Two of the three attributes used to assess rangeland health are 1) hydrologic function and 2) soil/site stability.
1. Hydrologic function refers to the site's capacity to capture, store, and safely release water from rainfall, run-on moisture, and/or snowmelt (where relevant). Two important components of hydrologic function are the site's ability to resist a reduction in it's hydrologic function following a disturbance or management action, and the site's ability to recover it's hydrologic capacity following degradation.
2. Soil/site stability refers a site's capacity to limit redistribution and loss of soil resources (including nutrients and organic matter) by wind and water.
The best way to protect hydrologic function and site stability is to maintain the proper amount and kind of vegetation on the site. This should be a primary management goal, or at least at a minimum, a major consideration for any rangeland vegetation management project. When a site lacks proper hydrologic function and soil/site stability, it can lose fertile topsoil, which ultimately reduces the areas productivity and resource value.
Evaluating a Healthy Stream
1. A riparian area is considered healthy, or properly functioning, when it contains adequate vegetation, proper landform, or large woody debris which will:
- Dissipate stream energy associated with high water flow thereby reducing erosion and improving water quality
- Filter sediment, capture bedload, and aid floodplain development
- Improve flood-water retention and ground-water recharge
- Develop root masses that stabilize stream banks against cutting action
2. Develop diverse ponding and channel characteristics to provide the habitat and the water depth, duration, and temperature necessary for fish production, waterfowl breeding, and other uses, and
3. Support greater biodiversity.
Not All riparian Areas Are Equal. It is important to remember that not all riparian areas are created equal. As stated above, “adequate vegetation, land form, or large woody debris” or any combination of these may be required to keep a riparian area functioning and healthy. For example, in most western Oregon riparian areas, large woody debris, or fallen trees, must be present to dissipate energy, capture bedload, and aid floodplain development. However, many areas in the Great Basin do not have the potential or require large woody debris to dissipate stream energy. Where they do, the wood is generally smaller; instead this is accomplished through the presence of vegetation such as willows, sedges, and rushes.
The Right Components Bring about the Right Characteristics. When the components necessary are present to dissipate energy associated with high flows, a number of physical characteristics or changes are evident. These include:
- Reduced erosion
- Sediment filtering or deposition
- Improved floodwater retention
As these physical attributes of the system begin to function, they start the process of developing ponding and channel characteristics that provide habitat for fish, waterfowl, and other uses. It is important to note that the physical attributes have to be in working order to sustain the channel characteristics that provide the habitat for these resource values.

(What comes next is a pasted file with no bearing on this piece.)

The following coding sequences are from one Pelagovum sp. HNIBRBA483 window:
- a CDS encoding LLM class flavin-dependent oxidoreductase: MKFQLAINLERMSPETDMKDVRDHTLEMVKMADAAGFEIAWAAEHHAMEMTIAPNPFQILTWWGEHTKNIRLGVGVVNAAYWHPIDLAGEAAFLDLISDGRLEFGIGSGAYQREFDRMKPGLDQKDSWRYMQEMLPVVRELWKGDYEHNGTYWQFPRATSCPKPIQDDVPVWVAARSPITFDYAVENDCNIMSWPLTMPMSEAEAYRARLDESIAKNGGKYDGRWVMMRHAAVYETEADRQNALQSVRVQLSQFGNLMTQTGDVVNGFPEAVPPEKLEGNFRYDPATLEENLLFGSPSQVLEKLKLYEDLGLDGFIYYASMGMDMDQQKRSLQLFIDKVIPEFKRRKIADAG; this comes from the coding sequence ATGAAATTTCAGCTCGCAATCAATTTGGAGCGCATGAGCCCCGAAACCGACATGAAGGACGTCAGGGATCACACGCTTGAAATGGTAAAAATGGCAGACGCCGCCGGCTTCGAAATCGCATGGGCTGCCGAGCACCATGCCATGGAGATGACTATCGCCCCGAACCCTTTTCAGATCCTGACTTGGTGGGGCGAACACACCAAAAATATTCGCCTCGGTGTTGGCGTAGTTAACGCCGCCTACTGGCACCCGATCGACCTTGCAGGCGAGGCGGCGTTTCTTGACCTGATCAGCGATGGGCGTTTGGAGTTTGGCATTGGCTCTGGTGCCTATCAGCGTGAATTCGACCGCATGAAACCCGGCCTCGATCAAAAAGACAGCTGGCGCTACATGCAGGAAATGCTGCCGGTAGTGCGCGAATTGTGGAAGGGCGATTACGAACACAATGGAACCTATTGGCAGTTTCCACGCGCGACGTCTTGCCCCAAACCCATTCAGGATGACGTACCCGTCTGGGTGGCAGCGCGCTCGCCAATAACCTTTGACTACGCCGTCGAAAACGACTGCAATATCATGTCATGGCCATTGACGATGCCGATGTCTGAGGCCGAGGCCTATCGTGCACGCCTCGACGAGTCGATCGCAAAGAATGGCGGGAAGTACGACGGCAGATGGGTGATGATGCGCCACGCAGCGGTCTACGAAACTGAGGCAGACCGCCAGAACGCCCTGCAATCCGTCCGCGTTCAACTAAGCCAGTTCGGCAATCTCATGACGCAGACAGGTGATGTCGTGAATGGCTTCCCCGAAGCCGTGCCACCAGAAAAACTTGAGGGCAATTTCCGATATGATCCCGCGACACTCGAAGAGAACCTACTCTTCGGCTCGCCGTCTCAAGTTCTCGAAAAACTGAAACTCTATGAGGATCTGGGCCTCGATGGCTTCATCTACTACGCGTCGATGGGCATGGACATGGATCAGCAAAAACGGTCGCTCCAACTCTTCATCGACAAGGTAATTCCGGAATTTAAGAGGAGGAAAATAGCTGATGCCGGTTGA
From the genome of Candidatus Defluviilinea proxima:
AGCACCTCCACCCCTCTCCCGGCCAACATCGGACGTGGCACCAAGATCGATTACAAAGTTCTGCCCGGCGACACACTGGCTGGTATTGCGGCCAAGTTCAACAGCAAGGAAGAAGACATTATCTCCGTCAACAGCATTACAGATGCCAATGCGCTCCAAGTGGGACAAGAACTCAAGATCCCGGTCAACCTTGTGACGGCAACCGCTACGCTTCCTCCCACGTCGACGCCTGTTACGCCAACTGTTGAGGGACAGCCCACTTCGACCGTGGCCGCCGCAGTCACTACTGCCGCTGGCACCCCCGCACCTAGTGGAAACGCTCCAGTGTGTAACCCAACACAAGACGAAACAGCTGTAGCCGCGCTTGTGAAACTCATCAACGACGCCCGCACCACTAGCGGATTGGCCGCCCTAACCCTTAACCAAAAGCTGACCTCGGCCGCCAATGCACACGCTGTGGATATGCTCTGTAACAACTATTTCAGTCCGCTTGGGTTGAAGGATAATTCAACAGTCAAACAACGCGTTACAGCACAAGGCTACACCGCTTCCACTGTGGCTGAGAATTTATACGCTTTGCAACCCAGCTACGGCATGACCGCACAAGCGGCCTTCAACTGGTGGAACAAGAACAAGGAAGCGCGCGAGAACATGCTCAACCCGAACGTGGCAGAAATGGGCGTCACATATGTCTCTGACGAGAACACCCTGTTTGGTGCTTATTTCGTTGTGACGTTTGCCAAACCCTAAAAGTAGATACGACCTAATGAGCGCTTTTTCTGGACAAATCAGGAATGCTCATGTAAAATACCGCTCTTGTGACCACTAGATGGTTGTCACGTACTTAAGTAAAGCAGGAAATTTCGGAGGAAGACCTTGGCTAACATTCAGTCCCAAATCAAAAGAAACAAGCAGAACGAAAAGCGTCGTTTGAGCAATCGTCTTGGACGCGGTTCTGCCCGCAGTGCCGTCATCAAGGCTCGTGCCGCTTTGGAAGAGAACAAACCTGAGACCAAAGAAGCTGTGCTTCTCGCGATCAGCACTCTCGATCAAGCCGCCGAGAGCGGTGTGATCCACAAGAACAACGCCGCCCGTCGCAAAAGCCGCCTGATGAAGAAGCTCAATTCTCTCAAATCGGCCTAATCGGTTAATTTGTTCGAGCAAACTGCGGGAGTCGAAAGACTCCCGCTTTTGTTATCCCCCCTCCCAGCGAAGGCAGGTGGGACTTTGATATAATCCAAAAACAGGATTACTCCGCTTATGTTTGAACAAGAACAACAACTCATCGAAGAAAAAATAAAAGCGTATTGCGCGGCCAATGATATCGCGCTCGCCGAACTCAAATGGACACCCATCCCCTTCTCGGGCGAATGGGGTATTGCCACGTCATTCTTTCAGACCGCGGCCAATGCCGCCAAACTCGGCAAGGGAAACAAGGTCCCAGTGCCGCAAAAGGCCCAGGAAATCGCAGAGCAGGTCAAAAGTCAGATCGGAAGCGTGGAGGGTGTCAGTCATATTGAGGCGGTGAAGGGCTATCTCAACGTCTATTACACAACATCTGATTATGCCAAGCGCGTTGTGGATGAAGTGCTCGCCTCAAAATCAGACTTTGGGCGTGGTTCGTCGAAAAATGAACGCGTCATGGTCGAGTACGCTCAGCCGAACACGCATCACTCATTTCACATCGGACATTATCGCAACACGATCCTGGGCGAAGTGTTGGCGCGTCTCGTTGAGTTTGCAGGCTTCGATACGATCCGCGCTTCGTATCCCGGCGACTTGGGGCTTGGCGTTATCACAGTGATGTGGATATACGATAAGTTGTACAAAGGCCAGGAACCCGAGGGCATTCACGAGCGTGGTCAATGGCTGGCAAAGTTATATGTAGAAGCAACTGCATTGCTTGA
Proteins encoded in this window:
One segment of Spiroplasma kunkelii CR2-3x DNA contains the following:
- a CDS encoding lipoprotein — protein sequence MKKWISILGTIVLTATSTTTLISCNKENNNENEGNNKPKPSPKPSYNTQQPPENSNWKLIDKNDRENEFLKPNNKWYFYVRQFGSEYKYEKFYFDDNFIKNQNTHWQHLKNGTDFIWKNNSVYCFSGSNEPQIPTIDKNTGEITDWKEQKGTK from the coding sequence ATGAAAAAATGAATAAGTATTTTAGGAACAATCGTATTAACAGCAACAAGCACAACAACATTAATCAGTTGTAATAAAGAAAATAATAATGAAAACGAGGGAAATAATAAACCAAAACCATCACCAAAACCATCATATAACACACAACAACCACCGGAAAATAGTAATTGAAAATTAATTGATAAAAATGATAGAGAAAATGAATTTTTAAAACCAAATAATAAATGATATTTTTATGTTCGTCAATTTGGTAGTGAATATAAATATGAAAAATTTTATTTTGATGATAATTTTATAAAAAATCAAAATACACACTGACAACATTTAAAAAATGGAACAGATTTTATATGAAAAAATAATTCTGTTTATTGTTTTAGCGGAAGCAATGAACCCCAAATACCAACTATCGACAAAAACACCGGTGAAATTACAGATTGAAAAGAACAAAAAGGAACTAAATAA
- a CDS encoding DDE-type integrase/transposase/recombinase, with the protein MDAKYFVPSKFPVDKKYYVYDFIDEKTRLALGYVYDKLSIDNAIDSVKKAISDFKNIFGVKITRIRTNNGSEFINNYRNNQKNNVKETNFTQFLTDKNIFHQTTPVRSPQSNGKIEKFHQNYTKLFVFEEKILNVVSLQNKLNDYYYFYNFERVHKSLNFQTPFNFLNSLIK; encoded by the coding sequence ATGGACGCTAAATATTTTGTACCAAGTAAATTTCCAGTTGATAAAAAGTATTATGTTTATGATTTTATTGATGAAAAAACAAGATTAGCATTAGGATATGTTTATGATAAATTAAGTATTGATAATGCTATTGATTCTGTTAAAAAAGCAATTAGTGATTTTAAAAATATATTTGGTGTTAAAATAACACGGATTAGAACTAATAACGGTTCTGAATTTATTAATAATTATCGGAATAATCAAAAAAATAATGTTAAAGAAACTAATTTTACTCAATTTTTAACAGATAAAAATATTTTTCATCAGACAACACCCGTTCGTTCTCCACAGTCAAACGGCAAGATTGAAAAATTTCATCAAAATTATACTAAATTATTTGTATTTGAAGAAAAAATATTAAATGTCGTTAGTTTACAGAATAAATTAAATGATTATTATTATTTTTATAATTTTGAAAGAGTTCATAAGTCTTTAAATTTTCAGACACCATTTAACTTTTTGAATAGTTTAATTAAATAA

When these physical aspects are not present, changes have to be made that allow them to recover. A change such as acquiring vegetation leads to other physical changes, which allows the systems to begin to function. Recovery starts with acquiring the right elements to dissipate energy, which begins to put the physical processes into working order and they provide the foundation to sustain desired condition.
Water and soil conditions provide the basic structure of a riparian area, and as long as this basic structure has not been seriously altered, the maintenance and even improvement of a riparian area are often relatively easy. Without them, plants lose their resilience and systems fall apart. Then, little stresses can keep them from recovery.
Attributes That Are Warning Signs. Some specific attributes may indicate that a riparian area is “unhealthy” or “unraveling.” The primary physical features to consider in determining this are:
- Evidence of channel downcutting
- Evidence of channel widening
- Amount, location, and causes of bare ground and
- Amount of fine materials on the bottom of the channel
Vegetation Is the Easiest Attribute to See. Vegetation plays a critical part in the health of a riparian area. It is also important for management because plant communities often provide the first indicators of changes to the system. Important factors to consider when looking at riparian vegetation include:
- The types and amounts of plants present,
- How well they are fulfilling riparian functions,
- The amount of foraging and browsing pressure being exerted on certain plants, and
- The mix of age classes of woody species, if present.
If these attributes, or lack of them, are issues in a riparian area, it could indicate that the riparian area is in need of management changes to bring it back into a healthy and functioning condition.
For more information, or help in determining the health of a stream, contact:
- Your local Cooperative Extension agent
- Land management agencies that administer the land, such as the Bureau of Land Management or U.S. Forest Service
- Natural Resources Conservation Service personnel for riparian areas on private property.
- Surber, G., B. Ehrhart. 1998. Stream and Riparian Areas Management: A Home Study Course for Managers. Montana State Extension Service.
- Wyman, Sandra, and Gene Surber. "Riparian review." Rangelands Archives23.4 (2001): 22-23.
- USDI Bureau of Land Management. 1998. Riparian Area Management: A User Guide to Assessing Proper Functioning Condition and the Supporting Science for Lotic Areas. Technical Reference TR 1737-15. 124 pp.